"Every time a man has contributed to the victory of the dignity of the spirit, every time a man has said no to an attempt to subjugate his fellows, I have felt solidarity with his act. In no way does my basic vocation have to be drawn from the past of peoples of color. /.../ My black skin is not a repository for specific values. /.../ I as a man of color do not have the right to hope that in the white man there will be a crystallization of guilt toward the past of my race. I as a man of color do not have the right to seek ways of stamping down the pride of my former master. I have neither the right nor the duty to demand reparations for my subjugated ancestors. There is no black mission; there is no white burden. /.../ Am I going to ask today's white men to answer for the slave traders of the seventeenth century? Am I going to try by every means available to cause guilt to burgeon in their souls? /.../ I am not a slave to slavery that dehumanized my ancestors."

The opposite of guilt (of the white men) is not tolerance for their continued politically correct racism, most famously demonstrated in the notorious Amy Cooper video that was filmed in New York's Central Park.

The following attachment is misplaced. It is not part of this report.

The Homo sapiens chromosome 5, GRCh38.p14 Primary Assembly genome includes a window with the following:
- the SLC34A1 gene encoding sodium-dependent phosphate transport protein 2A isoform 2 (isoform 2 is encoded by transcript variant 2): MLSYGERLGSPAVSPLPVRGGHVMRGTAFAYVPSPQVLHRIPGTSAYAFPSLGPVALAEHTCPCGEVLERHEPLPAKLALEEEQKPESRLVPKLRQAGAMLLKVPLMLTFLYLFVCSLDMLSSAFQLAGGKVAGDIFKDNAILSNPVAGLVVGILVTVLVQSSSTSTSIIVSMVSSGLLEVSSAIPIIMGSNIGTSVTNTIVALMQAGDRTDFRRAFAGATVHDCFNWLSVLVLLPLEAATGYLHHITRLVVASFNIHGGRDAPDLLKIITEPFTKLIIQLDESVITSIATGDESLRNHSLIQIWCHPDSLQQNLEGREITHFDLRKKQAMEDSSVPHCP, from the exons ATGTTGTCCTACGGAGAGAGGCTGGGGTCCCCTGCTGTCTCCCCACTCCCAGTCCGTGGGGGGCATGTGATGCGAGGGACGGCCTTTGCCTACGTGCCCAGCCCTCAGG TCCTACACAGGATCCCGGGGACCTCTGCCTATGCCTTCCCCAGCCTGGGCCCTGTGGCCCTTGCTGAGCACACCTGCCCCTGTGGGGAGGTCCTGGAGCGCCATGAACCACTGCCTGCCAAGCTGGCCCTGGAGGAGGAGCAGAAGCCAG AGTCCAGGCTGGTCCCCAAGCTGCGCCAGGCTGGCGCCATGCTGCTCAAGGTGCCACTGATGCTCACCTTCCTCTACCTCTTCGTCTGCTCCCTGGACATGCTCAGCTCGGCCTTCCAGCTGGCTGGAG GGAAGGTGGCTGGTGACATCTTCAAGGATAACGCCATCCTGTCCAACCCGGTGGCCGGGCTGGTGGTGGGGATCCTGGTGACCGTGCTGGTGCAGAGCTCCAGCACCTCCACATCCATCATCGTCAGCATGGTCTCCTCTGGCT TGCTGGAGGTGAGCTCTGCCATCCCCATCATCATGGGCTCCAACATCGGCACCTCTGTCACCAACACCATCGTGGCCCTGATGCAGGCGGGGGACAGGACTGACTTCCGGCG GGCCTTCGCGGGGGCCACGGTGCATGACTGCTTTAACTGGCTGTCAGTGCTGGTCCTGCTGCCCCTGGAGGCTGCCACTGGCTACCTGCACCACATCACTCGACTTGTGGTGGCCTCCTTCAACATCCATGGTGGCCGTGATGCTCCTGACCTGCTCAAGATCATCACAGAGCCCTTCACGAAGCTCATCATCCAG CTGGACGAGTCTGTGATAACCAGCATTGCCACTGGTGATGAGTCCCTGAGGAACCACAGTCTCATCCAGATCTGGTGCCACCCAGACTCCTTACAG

In a conversation with academic Russell Sbriglia, he pointed out to me that "the strangest, most jarring part of the video is that she specifically says - both to the black man himself before she calls 911 and to the police dispatcher once she's on the phone with them - that 'an African American man' is threatening her life. It's almost as if, having mastered the proper, politically correct jargon ('African American,' not 'black'), what she's doing couldn't possibly be racist."

Instead of perversely enjoying our guilt (and thereby patronizing the true victims), we need active solidarity: guilt and victimhood immobilize us. Only all of us together, treating ourselves and each other as responsible adults, can beat racism and sexism.
Slavoj Zizek is a cultural philosopher. He's a senior researcher at the Institute for Sociology and Philosophy at the University of Ljubljana, Global Distinguished Professor of German at New York University, and international director of the Birkbeck Institute for the Humanities of the University of London.